Malone’s lingering moments in our memory may be the very poor 1997 finals and MJ’s steal in 1998, but there’s good evidence that Malone was actually an extremely clutch player whose reputation of having a disappearing act in big games and clutch moments was based more on cognitive bias than reality (much like Dirk until recently and Lebron James today). As usual, history is written by the victors.


      Also, at the end of MJ’s career he benefitted from the greatest coach of all time and 2 of the top 50 players ever in Pippen and Rodman. Malone had Stockton, Jeff Hornacek and Jerry Sloan-not quite at the same level, to say the least. Also when the teams matched up, Malone had to go up against a top 10 all time defender in Rodman-Utah had Byron Russell to throw at Jordan. Even then, the Bulls needed some extremely friendly officiating in elimination games that year to help them beat both the Pacers and Jazz.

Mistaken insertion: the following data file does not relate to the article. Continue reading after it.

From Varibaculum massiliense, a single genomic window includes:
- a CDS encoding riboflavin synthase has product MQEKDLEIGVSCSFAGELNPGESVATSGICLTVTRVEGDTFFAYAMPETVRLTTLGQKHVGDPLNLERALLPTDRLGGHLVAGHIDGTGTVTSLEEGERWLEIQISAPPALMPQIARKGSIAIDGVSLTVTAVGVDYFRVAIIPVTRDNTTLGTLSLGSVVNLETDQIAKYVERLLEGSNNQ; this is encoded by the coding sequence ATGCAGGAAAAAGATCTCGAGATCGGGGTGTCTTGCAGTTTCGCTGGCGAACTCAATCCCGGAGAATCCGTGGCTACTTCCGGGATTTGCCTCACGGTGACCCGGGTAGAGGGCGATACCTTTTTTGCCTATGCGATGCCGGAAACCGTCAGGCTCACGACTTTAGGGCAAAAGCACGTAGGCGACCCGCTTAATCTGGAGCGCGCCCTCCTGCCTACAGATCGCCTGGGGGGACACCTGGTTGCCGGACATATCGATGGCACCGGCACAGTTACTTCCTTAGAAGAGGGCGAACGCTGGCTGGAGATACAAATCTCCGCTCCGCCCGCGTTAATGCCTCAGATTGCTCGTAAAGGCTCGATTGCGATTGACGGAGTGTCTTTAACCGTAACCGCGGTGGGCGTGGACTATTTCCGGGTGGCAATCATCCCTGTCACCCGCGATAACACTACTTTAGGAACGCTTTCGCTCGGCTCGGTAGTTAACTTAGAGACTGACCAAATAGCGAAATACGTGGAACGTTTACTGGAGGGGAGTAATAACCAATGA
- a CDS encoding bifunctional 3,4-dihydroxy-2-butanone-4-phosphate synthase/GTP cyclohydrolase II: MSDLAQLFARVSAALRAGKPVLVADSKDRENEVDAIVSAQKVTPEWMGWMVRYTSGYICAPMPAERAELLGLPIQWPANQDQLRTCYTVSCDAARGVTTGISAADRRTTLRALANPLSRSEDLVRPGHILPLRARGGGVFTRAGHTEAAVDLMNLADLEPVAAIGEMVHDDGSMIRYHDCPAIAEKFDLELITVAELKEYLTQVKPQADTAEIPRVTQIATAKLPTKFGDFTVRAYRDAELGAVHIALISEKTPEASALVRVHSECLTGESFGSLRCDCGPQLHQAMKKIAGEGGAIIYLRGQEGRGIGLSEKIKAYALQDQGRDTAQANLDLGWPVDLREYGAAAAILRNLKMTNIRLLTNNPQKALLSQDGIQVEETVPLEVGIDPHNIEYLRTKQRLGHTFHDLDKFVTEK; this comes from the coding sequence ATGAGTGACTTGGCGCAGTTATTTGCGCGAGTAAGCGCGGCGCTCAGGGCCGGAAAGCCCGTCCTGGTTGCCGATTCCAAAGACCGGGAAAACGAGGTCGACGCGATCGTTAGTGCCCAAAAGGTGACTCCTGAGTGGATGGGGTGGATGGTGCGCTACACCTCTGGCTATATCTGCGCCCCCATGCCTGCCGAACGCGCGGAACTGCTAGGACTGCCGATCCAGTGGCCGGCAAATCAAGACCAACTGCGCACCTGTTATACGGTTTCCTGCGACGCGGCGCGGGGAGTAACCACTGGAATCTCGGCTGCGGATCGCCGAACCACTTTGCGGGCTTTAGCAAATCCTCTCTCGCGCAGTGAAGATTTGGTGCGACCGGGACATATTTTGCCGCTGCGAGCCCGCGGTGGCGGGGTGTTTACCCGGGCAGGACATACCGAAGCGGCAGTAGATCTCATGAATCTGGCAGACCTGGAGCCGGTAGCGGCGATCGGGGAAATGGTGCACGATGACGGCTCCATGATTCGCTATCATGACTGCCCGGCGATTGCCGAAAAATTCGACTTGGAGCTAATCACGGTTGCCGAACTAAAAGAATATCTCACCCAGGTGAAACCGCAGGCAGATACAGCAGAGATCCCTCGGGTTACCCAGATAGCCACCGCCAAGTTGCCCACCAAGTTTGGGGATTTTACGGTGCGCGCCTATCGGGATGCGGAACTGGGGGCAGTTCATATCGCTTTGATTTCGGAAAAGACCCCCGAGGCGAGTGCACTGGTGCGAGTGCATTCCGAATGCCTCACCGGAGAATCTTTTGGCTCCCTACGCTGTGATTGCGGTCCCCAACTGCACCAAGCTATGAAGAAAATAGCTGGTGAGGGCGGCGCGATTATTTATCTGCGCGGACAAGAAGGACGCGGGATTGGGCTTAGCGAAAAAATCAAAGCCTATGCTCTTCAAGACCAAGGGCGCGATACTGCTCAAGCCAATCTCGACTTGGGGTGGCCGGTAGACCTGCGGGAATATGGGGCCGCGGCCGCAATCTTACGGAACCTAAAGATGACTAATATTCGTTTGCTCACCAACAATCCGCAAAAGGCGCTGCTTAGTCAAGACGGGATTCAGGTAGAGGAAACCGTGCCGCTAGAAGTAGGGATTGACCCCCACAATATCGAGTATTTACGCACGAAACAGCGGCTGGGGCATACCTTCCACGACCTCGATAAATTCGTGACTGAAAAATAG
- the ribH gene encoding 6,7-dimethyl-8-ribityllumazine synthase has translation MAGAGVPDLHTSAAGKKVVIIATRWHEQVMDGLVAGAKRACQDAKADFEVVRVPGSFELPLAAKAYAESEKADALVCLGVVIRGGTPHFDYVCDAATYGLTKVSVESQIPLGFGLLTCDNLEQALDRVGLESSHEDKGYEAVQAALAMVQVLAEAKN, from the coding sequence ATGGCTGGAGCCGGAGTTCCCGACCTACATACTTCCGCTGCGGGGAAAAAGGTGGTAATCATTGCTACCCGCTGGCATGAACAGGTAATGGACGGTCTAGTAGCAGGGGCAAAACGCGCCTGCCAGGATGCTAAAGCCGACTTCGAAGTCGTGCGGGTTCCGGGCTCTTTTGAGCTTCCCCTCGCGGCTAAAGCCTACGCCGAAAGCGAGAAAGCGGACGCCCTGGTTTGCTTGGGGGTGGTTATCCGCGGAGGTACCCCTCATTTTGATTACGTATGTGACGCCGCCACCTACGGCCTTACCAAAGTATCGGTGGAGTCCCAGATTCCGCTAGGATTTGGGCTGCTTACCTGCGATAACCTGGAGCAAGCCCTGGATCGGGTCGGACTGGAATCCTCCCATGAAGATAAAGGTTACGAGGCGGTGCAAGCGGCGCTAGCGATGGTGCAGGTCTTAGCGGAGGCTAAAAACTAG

Was Malone actually better than Jordan at that point? I’m not sure I believe that, but I do think there’s at least reasonable doubt.

      Posted by Lochpster | March 27, 2012, 8:12 pm
      • Loch,

        I agree with your logic. My question was one aimed more at where MJ was regarded at the time.

        I also agree with the myth of Malone being “a choker”. It’s amazing how a career spanning 54,852 minutes gets reduced down to two or three single snapshot moments that suddenly outweigh everything else.

        Posted by Paulie Walnuts | March 28, 2012, 3:48 am
  5. Jordan also garnered 6 first place votes for defensive player of the year in 1997-98.

    That’s quite a statement of his reputation.

    Posted by Paulie Walnuts | March 27, 2012, 6:53 pm